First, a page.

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Lions Roar : March 2013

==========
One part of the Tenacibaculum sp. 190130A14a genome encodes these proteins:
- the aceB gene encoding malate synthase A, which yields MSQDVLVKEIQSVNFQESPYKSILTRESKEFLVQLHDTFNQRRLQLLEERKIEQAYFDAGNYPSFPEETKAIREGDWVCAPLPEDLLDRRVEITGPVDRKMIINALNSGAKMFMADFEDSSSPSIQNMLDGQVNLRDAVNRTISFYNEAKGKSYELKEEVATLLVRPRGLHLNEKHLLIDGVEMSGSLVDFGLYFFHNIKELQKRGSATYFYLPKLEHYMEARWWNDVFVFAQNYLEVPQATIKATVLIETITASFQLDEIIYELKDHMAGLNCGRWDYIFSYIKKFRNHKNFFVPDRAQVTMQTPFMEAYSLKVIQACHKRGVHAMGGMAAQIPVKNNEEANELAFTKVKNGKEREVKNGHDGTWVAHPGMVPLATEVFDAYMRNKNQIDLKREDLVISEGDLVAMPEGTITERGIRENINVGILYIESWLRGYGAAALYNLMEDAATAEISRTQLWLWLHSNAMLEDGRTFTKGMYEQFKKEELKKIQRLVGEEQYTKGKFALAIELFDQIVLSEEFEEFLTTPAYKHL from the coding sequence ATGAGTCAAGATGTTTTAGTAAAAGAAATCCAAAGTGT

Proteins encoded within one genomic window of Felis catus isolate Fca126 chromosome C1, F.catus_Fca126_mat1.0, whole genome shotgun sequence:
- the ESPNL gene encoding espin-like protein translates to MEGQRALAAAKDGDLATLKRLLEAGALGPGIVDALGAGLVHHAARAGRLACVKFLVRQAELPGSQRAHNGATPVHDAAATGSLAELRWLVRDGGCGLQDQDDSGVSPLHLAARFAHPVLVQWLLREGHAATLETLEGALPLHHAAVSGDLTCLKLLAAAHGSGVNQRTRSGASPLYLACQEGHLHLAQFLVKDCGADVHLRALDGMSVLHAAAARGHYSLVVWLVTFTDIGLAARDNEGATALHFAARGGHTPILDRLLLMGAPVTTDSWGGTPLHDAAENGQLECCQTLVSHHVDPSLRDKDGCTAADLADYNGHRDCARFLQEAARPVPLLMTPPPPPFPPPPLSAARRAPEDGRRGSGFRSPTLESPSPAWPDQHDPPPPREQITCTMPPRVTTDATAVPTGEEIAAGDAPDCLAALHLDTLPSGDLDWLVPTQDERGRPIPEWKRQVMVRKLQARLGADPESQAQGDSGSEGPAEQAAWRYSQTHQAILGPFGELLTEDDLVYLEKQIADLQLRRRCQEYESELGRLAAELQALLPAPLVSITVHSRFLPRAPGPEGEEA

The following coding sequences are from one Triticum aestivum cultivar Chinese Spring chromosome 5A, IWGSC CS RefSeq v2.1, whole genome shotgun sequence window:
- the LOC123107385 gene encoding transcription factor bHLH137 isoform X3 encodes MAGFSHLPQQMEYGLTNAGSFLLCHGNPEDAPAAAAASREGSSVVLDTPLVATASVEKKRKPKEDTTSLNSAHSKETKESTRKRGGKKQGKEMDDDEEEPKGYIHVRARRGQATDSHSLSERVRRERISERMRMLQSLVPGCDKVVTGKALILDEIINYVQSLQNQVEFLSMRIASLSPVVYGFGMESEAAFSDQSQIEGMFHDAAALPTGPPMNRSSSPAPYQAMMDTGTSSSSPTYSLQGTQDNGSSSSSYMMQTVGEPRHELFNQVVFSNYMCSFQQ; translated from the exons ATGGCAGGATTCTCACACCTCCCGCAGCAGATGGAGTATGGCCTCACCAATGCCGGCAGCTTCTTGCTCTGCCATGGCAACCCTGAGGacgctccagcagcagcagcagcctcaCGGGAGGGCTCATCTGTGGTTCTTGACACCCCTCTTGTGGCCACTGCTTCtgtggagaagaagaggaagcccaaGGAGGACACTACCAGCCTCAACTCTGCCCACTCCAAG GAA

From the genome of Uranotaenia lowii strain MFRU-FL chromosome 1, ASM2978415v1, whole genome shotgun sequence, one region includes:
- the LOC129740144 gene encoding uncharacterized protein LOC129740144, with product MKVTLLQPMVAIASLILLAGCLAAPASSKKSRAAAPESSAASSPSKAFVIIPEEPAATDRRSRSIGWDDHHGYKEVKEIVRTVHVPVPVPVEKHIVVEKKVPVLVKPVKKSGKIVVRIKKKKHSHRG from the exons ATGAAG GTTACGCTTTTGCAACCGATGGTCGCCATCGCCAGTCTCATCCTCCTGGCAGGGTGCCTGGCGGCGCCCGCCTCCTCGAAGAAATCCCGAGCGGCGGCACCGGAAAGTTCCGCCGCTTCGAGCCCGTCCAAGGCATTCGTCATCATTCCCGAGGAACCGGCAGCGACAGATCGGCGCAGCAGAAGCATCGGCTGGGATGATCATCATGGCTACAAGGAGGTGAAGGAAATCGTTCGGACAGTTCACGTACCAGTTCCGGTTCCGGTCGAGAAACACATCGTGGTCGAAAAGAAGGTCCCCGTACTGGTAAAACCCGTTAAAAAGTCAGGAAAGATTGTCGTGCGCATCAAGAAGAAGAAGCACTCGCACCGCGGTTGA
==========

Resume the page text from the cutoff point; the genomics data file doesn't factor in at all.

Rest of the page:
BORN I MUSIC HIP-HOP SMOOTH AS HONEY—ON A RAZOR’S EDGE PHOTOBYCHRISCARR “Sex, music, and religion—those things are in constant interac- tion in my songs,” says rapper/producer Born I Music. “There’s a dharma-piece in everything I do.” What he’s doing right now is getting ready to release a new album, King of Kings. “On one hand,” says Born about the album’s title, “it’s an egotistical statement about what I feel my position will be when the project drops. But it also has to do with the mind. In my music, you’ll hear competing impulses from the sensory worlds: ‘This feels good. This looks good.’ These are like feudal lords battling for our awareness, our primordial, fundamental mind. In the end, I believe our natural awareness or awake-ness is the real king.” The ego/awareness dichotomy is present in all that Born does, and that’s no accident. “I’m a Buddhist artist and I don’t want to sugarcoat things. But I’m also in the rap world, which has its Buddha Not “Buddha”: While most hip-hop instances of namechecking “the Buddha” are run-of-the-mill marijuana refer- ences, you’ll find traces of actual Buddhist thought in songs by the Wu-Tang Clan and its mastermind, The RZA. Most notably, “Life Changes,” from Wu-Tang’s Eight Diagrams LP, includes a recitation, in Mandarin, of the Heart Sutra. And while we may have lost him last year, the pro-Tibet, pro-Buddhist work of Beastie Boy Adam “MCA” Yauch endures. Its most succinct statement is Yauch’s track “Bodhisattva Vow,” from the Beasties’ Ill Communication. See also: Sixtoo’s The Psyche Intangible, a great 1996 album exhibiting dharmic influences, and, more recently, Macklemore’s “Vipassana” single. trappings: material things, status. They’re sticky and sweet, and we’re hardwired to be attracted to them. I’m going to be hon- est about that, but I also know that materialism by itself is like honey on a razor’s edge. That’s important on the dharma path, if we want to lead ourselves to genuine happiness.” Born feels that such genuine happiness is something every- one should have, and he gives his time in several ways, including teaching meditation to kids. He also thinks his music can inspire an oft-ignored contingent. “I want to reach out to the audience that’s reached out to the least—those who are rejected as a ‘crim- inal element’ or outcasts. I want to tell them, ‘I’m right there with you. We’re all in this life together.’ ” Judging by his excellent Tomorrow Is Today LP, his album with the rap duo Shambhala, and his 2012 single “Number One,” Bor n’s King of Kings should deliver. SHAMBHALA SUN MARCH 2013 63